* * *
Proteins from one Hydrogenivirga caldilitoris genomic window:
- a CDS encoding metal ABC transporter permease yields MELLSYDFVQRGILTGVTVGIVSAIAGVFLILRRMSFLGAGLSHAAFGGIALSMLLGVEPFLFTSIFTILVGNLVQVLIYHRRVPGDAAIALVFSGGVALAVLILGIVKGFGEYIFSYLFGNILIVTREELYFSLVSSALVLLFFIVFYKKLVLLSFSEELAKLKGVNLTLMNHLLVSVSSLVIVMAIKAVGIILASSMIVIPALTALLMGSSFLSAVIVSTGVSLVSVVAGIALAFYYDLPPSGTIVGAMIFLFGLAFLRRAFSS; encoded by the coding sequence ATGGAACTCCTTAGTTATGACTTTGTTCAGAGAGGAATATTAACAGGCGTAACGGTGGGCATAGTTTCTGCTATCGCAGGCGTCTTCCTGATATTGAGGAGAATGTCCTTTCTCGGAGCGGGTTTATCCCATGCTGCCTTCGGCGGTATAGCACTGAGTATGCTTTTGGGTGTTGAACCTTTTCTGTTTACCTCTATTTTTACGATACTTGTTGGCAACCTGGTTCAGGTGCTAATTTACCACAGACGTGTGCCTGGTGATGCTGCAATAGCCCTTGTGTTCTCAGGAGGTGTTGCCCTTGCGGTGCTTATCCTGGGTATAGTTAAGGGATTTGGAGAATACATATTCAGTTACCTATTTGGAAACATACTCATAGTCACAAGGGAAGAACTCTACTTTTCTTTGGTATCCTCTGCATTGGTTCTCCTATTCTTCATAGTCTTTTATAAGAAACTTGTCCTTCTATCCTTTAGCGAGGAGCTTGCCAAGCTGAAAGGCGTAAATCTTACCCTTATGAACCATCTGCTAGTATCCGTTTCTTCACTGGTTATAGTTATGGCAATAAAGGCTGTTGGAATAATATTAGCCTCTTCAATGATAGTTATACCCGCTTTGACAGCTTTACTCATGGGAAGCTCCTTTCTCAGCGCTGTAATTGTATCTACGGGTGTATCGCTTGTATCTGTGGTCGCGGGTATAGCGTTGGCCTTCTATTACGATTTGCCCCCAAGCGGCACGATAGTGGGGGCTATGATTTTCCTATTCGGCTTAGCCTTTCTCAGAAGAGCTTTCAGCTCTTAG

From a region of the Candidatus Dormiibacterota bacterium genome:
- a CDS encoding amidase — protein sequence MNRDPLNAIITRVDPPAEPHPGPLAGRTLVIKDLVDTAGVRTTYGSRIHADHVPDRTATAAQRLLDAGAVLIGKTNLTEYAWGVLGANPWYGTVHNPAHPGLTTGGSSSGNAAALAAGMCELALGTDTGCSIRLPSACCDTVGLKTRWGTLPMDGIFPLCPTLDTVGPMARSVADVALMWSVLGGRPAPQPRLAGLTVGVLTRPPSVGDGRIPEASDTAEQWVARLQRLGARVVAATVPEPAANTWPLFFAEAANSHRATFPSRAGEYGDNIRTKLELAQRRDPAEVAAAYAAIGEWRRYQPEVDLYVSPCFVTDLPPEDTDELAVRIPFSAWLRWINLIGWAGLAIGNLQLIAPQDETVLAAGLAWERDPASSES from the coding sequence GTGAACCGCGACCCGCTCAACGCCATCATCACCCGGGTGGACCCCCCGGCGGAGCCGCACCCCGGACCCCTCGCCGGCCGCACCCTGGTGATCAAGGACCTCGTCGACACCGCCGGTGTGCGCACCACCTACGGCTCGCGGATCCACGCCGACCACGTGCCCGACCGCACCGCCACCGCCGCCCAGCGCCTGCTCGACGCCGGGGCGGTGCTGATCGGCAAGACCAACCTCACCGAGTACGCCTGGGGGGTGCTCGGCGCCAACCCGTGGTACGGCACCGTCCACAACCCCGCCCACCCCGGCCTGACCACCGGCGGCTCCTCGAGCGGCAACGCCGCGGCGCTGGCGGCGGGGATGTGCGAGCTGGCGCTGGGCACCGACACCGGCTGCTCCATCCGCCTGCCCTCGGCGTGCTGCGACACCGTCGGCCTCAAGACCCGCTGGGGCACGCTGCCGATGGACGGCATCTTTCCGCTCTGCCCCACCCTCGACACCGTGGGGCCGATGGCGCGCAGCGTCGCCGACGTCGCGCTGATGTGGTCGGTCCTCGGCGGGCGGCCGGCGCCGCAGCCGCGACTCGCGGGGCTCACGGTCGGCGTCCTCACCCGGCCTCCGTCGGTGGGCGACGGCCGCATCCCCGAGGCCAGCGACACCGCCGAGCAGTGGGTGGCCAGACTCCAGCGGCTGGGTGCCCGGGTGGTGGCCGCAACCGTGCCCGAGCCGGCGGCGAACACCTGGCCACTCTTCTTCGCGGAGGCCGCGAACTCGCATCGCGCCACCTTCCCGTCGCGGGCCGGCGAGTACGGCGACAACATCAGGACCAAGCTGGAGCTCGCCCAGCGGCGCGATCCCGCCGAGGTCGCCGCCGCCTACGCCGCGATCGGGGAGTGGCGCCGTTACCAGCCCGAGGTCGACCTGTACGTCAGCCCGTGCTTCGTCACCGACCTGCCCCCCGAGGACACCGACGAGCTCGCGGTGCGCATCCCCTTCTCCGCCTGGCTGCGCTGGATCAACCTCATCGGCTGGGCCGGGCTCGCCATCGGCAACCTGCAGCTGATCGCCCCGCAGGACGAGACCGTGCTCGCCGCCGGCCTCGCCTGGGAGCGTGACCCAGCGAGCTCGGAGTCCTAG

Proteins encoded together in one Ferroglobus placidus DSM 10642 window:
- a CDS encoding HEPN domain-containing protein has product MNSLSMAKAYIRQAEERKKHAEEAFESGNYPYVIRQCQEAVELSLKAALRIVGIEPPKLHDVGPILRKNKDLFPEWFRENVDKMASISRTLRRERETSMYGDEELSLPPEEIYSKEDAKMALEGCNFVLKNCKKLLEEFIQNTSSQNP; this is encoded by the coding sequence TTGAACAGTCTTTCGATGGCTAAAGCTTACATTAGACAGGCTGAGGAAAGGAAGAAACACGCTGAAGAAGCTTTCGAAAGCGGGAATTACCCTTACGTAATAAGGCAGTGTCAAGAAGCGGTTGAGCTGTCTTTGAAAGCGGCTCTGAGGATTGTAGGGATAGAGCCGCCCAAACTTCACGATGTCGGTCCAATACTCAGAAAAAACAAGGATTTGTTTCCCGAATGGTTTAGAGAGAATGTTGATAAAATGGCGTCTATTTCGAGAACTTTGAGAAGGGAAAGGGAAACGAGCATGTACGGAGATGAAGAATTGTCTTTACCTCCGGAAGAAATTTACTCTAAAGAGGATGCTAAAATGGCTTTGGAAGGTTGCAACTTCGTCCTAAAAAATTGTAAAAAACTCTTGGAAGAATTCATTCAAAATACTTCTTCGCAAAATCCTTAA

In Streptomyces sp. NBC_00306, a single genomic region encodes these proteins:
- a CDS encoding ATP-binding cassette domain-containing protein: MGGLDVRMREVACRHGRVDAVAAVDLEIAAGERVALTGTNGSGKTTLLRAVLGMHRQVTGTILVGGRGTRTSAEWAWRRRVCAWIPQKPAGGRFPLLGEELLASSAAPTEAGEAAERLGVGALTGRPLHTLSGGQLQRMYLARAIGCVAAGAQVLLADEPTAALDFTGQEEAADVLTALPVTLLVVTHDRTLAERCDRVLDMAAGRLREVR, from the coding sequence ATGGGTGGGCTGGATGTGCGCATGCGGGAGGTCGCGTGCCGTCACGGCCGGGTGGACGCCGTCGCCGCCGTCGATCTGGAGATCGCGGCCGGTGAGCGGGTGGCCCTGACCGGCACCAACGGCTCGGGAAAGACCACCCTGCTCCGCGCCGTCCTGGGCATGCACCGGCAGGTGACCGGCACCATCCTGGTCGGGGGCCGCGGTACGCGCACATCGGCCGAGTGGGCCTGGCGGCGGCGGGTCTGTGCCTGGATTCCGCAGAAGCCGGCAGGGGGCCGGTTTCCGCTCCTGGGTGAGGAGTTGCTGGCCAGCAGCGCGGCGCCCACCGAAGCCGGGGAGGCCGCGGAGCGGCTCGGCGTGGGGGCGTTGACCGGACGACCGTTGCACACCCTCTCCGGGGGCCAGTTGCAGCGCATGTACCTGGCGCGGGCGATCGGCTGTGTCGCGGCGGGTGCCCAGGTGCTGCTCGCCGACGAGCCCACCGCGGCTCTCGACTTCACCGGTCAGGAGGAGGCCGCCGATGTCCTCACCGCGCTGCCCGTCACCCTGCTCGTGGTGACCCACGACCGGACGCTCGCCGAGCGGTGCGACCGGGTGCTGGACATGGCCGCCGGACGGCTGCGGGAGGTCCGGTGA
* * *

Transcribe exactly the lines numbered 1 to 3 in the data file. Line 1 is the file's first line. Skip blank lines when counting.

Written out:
Proteins from one Hydrogenivirga caldilitoris genomic window:
- a CDS encoding metal ABC transporter permease yields MELLSYDFVQRGILTGVTVGIVSAIAGVFLILRRMSFLGAGLSHAAFGGIALSMLLGVEPFLFTSIFTILVGNLVQVLIYHRRVPGDAAIALVFSGGVALAVLILGIVKGFGEYIFSYLFGNILIVTREELYFSLVSSALVLLFFIVFYKKLVLLSFSEELAKLKGVNLTLMNHLLVSVSSLVIVMAIKAVGIILASSMIVIPALTALLMGSSFLSAVIVSTGVSLVSVVAGIALAFYYDLPPSGTIVGAMIFLFGLAFLRRAFSS; encoded by the coding sequence ATGGAACTCCTTAGTTATGACTTTGTTCAGAGAGGAATATTAACAGGCGTAACGGTGGGCATAGTTTCTGCTATCGCAGGCGTCTTCCTGATATTGAGGAGAATGTCCTTTCTCGGAGCGGGTTTATCCCATGCTGCCTTCGGCGGTATAGCACTGAGTATGCTTTTGGGTGTTGAACCTTTTCTGTTTACCTCTATTTTTACGATACTTGTTGGCAACCTGGTTCAGGTGCTAATTTACCACAGACGTGTGCCTGGTGATGCTGCAATAGCCCTTGTGTTCTCAGGAGGTGTTGCCCTTGCGGTGCTTATCCTGGGTATAGTTAAGGGATTTGGAGAATACATATTCAGTTACCTATTTGGAAACATACTCATAGTCACAAGGGAAGAACTCTACTTTTCTTTGGTATCCTCTGCATTGGTTCTCCTATTCTTCATAGTCTTTTATAAGAAACTTGTCCTTCTATCCTTTAGCGAGGAGCTTGCCAAGCTGAAAGGCGTAAATCTTACCCTTATGAACCATCTGCTAGTATCCGTTTCTTCACTGGTTATAGTTATGGCAATAAAGGCTGTTGGAATAATATTAGCCTCTTCAATGATAGTTATACCCGCTTTGACAGCTTTACTCATGGGAAGCTCCTTTCTCAGCGCTGTAATTGTATCTACGGGTGTATCGCTTGTATCTGTGGTCGCGGGTATAGCGTTGGCCTTCTATTACGATTTGCCCCCAAGCGGCACGATAGTGGGGGCTATGATTTTCCTATTCGGCTTAGCCTTTCTCAGAAGAGCTTTCAGCTCTTAG

From a region of the Candidatus Dormiibacterota bacterium genome: